One evening in May of last year I was walking with some friends along Washington Square, the central piazza of San Francisco’s North Beach, when ahead sitting comfortably on a park bench was a fit, white-haired gentle man as relaxed as if for all the world a) he was rooted there and b) that he was knowing something, a secret. And so it was. Joe Matthews joined us for dinner at the corner of the square (in the same building was it?) where the Gruppo Anarchico Volontá used to meet back in the day. Its story is recounted in Joe’s novel, The Blast.
It’s a hard-boiled story, a yarn worthy of Dashiell Hammet or Chester Himes. Its prose is as down and savvy as Rachel Kushner or Jonah Raskin, as brilliantly local as Rebecca Solnit or Chris Carlsson. Like any hard-boiled American story this is a story of class struggle, no holds barred. The blast in question was a bomb exploded at the San Francisco Preparedness Parade of 1916. The bombers had met here at this restaurant.
Alexander Berkman came to SF in January 1916 after finishing a fourteen year bid in the state penitentiary for having attempted to assassinate Henry Clay Frick of Carnegie Steel in 1892. Politicos justified it as propaganda-by-the-deed while anarchist political science deemed it an attentat. As soon as he arrived free in San Francisco, Berkman began publishing the semi-monthly magazine, The Blast, from which Matthews takes his title.
It’s first issue said, “To destroy the Old and the False is the most vital work. We emphasize it: to blast the bulwarks of slavery and oppression is of primal necessity. It is the beginning of really lasting construction.” In June 1917 eighteen months later it was shut down with concluding words, “Conscription is the abdication of your rights as a citizen. Conscription is the cemetery where every vestige of your liberty is to be buried. Registration is its undertaker.” Between these dates ten people were killed and forty wounded in the San Francisco Preparedness Day bombing for which two labor leaders were found guilty, Tom Mooney sentenced to death and Warren Billings sentenced to life behind bars. This is the central event of the novel.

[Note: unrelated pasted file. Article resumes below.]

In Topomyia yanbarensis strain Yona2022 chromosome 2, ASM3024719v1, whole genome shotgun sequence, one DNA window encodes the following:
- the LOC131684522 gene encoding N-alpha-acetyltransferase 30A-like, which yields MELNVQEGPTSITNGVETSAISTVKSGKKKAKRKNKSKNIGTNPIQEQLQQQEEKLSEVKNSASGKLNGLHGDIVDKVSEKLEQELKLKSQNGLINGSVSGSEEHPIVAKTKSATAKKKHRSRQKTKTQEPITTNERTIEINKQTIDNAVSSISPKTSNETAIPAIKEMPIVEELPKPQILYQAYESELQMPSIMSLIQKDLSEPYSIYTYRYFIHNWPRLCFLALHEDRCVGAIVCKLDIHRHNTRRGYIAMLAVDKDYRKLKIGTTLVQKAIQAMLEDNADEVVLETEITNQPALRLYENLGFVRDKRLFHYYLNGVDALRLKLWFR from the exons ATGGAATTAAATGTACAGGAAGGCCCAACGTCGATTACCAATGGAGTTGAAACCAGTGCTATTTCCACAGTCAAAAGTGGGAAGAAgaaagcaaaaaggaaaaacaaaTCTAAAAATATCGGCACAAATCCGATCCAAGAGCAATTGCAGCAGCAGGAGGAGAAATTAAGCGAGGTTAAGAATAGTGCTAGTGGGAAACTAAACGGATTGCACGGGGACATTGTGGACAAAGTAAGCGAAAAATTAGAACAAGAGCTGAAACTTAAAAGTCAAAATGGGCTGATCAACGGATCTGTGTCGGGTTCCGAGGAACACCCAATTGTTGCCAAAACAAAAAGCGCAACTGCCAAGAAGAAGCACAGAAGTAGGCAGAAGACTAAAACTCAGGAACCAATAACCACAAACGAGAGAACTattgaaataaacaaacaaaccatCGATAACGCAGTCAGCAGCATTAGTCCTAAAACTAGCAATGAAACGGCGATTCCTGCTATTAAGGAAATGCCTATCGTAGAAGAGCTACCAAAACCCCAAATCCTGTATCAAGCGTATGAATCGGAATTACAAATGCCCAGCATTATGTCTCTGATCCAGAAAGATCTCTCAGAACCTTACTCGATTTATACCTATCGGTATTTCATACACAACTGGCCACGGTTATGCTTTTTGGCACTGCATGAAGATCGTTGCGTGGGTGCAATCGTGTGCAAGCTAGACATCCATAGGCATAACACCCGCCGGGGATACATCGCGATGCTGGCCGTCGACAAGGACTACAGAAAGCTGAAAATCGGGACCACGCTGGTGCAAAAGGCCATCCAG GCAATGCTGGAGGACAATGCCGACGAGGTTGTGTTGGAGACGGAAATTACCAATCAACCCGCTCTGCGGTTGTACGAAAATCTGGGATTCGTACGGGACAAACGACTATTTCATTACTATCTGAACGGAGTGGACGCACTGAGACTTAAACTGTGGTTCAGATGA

America went to war joining the world contest of empires by empires for empire. Eventually seventeen million people died world-wide in that imperialist slaughter including more than a hundred thousand Americans. Just as Berkman’s semi-monthly, The Blast, had opposed the war and defended the injustices against Moony and Billings who were innocent of the bombing, so Joe Matthew’s novel with the same name, The Blast, tells a story of the Preparedness Day bombing in San Francisco. Was it hatched at the restaurant where we so pleasantly were dining?
The novel is thus set in the belly of the beast to use José Marti’s expression in fighting for Cuban independence. Against the militarist beast of US imperialism is set another political landscape, Mexico, a landscape of revolutionary hope. The Mexico of Pancho Villa and Emiliano Zapata are present in the novel in the same sense as the “territory” is present in Huckleberry Finn, a place where the Irish American Huck might light out to, where empire does not yet prevail.